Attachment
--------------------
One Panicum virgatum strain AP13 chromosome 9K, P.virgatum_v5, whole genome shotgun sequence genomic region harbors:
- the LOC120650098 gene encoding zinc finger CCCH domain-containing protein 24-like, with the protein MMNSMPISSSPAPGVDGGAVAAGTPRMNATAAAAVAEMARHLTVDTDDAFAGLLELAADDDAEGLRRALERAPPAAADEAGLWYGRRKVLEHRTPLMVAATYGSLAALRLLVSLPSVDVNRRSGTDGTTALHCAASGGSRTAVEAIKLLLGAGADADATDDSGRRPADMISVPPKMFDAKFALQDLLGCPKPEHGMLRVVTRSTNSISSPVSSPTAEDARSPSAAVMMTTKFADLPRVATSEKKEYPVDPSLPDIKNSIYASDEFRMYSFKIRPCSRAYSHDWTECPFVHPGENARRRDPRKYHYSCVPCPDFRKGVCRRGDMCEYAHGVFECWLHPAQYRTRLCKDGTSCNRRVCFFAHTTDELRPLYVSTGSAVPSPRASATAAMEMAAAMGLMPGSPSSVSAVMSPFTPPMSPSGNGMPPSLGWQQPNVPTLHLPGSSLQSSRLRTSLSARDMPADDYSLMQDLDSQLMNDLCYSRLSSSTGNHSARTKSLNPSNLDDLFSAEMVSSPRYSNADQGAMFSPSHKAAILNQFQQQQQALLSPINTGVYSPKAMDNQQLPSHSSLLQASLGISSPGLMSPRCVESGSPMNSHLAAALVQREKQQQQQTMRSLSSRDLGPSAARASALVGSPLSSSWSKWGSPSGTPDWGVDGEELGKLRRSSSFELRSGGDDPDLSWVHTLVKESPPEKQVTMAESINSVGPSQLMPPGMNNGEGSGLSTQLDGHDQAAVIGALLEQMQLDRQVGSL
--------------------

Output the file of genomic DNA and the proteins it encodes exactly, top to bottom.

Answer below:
One Panicum virgatum strain AP13 chromosome 9K, P.virgatum_v5, whole genome shotgun sequence genomic region harbors:
- the LOC120650098 gene encoding zinc finger CCCH domain-containing protein 24-like, with the protein MMNSMPISSSPAPGVDGGAVAAGTPRMNATAAAAVAEMARHLTVDTDDAFAGLLELAADDDAEGLRRALERAPPAAADEAGLWYGRRKVLEHRTPLMVAATYGSLAALRLLVSLPSVDVNRRSGTDGTTALHCAASGGSRTAVEAIKLLLGAGADADATDDSGRRPADMISVPPKMFDAKFALQDLLGCPKPEHGMLRVVTRSTNSISSPVSSPTAEDARSPSAAVMMTTKFADLPRVATSEKKEYPVDPSLPDIKNSIYASDEFRMYSFKIRPCSRAYSHDWTECPFVHPGENARRRDPRKYHYSCVPCPDFRKGVCRRGDMCEYAHGVFECWLHPAQYRTRLCKDGTSCNRRVCFFAHTTDELRPLYVSTGSAVPSPRASATAAMEMAAAMGLMPGSPSSVSAVMSPFTPPMSPSGNGMPPSLGWQQPNVPTLHLPGSSLQSSRLRTSLSARDMPADDYSLMQDLDSQLMNDLCYSRLSSSTGNHSARTKSLNPSNLDDLFSAEMVSSPRYSNADQGAMFSPSHKAAILNQFQQQQQALLSPINTGVYSPKAMDNQQLPSHSSLLQASLGISSPGLMSPRCVESGSPMNSHLAAALVQREKQQQQQTMRSLSSRDLGPSAARASALVGSPLSSSWSKWGSPSGTPDWGVDGEELGKLRRSSSFELRSGGDDPDLSWVHTLVKESPPEKQVTMAESINSVGPSQLMPPGMNNGEGSGLSTQLDGHDQAAVIGALLEQMQLDRQVGSL